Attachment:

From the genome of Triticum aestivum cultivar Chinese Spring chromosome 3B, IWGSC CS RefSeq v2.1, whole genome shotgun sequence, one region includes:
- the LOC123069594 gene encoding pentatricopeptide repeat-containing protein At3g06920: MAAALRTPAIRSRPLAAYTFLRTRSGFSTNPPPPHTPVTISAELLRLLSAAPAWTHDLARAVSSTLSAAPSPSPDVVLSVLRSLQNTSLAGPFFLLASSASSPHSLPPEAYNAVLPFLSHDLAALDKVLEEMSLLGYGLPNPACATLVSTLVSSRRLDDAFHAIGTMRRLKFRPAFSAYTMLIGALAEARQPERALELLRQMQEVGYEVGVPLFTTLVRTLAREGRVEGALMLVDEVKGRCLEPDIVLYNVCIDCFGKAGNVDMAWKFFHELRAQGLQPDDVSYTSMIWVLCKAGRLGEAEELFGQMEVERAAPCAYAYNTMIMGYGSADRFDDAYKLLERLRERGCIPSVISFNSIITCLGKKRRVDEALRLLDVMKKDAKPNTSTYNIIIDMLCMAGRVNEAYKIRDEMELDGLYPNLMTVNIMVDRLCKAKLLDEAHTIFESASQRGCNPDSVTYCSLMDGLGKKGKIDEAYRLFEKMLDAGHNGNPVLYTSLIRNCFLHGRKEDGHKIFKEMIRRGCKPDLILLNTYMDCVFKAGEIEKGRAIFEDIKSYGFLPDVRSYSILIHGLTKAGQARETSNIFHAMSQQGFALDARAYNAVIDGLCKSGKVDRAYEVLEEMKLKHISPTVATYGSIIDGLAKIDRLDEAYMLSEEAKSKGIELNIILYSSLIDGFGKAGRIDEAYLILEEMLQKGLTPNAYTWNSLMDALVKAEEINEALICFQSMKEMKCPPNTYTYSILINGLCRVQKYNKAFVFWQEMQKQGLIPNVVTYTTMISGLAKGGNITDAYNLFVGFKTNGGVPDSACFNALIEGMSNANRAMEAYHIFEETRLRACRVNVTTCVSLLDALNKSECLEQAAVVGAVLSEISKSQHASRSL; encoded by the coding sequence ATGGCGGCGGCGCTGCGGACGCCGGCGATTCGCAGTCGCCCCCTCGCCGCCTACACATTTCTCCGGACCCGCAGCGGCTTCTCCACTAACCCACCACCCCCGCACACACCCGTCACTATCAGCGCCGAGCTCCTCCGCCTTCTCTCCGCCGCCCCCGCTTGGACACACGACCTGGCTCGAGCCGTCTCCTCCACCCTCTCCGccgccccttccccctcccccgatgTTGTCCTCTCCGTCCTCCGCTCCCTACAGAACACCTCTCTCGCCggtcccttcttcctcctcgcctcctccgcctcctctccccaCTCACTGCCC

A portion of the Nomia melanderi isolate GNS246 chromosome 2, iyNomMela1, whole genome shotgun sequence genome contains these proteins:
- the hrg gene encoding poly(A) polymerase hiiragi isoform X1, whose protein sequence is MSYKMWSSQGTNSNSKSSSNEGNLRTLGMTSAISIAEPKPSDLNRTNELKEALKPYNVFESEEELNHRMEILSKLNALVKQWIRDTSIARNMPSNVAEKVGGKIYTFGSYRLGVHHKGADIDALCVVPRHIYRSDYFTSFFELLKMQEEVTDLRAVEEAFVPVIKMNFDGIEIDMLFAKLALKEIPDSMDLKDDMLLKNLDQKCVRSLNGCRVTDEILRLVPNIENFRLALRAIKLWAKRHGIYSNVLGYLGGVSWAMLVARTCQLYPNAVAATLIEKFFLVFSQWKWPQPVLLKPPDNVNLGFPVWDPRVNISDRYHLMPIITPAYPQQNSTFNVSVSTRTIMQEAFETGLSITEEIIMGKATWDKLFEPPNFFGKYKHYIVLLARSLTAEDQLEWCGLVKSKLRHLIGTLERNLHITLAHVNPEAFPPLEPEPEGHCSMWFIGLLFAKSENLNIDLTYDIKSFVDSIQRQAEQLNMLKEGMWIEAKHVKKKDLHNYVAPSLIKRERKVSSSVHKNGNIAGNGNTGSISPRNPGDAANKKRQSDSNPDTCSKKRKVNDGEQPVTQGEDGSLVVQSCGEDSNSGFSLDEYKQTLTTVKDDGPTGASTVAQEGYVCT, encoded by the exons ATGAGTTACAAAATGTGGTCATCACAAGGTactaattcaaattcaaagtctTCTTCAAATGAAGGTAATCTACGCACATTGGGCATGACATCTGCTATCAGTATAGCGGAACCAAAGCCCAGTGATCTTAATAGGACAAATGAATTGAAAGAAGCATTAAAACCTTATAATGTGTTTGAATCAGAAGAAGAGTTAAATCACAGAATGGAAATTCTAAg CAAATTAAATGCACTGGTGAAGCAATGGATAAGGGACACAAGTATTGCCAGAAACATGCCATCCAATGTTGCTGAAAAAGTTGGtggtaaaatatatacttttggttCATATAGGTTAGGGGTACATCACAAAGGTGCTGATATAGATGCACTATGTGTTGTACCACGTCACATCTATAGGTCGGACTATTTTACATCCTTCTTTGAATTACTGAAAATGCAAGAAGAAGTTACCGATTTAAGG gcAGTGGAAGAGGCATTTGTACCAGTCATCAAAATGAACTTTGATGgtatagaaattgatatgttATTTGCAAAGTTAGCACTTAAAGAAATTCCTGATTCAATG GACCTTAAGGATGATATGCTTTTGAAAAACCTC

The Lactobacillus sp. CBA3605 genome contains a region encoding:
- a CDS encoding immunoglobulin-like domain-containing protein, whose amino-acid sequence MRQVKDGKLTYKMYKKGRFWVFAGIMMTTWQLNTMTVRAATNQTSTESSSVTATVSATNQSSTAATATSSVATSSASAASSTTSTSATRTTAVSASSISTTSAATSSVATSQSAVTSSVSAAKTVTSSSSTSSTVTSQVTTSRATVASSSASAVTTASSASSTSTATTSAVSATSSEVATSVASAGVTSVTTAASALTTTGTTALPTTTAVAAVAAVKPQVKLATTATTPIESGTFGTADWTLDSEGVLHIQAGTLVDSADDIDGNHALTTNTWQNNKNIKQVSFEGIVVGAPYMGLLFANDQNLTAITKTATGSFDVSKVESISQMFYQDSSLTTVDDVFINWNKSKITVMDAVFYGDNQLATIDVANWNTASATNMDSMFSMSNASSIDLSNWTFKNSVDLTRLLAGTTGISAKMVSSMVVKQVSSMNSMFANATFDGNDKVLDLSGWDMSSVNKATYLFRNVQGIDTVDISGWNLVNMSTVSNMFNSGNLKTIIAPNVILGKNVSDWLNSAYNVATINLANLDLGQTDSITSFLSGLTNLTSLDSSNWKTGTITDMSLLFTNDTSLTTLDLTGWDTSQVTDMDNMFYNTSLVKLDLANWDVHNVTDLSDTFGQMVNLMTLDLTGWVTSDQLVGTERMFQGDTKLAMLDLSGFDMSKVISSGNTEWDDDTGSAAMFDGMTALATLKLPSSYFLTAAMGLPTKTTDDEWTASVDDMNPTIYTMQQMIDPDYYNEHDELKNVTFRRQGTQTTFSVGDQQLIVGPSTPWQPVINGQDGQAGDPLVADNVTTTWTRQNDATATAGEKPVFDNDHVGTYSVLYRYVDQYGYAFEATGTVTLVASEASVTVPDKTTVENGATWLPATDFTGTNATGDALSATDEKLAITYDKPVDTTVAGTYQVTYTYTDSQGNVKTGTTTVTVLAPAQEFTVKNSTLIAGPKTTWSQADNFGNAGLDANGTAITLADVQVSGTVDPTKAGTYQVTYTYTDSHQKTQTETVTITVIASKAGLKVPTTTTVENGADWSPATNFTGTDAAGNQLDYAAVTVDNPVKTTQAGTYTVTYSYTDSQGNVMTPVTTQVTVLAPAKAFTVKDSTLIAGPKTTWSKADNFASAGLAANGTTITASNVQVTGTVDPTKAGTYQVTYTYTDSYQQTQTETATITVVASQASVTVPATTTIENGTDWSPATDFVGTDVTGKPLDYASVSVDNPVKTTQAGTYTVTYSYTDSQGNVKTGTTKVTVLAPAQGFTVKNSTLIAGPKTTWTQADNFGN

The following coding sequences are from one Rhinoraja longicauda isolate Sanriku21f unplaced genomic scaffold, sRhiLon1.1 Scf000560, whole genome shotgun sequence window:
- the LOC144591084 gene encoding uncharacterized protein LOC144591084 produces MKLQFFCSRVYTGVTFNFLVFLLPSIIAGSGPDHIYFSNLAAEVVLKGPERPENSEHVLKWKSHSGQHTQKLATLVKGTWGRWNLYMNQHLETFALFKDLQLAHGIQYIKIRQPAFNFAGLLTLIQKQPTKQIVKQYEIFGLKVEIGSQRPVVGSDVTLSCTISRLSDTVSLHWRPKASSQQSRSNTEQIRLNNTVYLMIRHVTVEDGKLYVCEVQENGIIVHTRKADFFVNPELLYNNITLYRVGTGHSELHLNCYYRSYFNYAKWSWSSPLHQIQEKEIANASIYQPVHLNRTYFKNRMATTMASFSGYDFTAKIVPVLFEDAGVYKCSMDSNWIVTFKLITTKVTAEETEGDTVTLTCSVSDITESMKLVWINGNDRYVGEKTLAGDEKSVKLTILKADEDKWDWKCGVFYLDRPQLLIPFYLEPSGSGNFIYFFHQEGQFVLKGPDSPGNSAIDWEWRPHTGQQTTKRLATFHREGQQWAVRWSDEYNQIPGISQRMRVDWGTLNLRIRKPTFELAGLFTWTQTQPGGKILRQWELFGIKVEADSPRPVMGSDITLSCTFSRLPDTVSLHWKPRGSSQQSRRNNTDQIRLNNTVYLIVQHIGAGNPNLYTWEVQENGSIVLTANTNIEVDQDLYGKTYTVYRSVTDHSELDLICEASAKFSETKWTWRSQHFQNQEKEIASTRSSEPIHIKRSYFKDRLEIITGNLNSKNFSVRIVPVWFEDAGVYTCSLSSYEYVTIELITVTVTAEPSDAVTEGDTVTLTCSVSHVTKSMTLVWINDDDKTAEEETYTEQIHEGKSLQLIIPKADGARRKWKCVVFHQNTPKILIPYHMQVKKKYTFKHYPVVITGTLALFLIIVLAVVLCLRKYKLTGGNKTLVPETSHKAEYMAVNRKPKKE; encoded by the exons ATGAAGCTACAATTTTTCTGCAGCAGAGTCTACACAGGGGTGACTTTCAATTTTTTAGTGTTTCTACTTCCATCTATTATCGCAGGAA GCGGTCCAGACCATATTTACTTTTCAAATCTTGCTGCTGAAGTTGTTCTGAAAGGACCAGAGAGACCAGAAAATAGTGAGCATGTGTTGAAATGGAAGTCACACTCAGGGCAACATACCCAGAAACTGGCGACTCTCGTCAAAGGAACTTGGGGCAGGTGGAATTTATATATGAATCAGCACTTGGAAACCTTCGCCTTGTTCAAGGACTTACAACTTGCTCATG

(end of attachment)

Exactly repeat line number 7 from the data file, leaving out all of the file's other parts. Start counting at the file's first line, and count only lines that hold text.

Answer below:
The following coding sequences are from one Rhinoraja longicauda isolate Sanriku21f unplaced genomic scaffold, sRhiLon1.1 Scf000560, whole genome shotgun sequence window: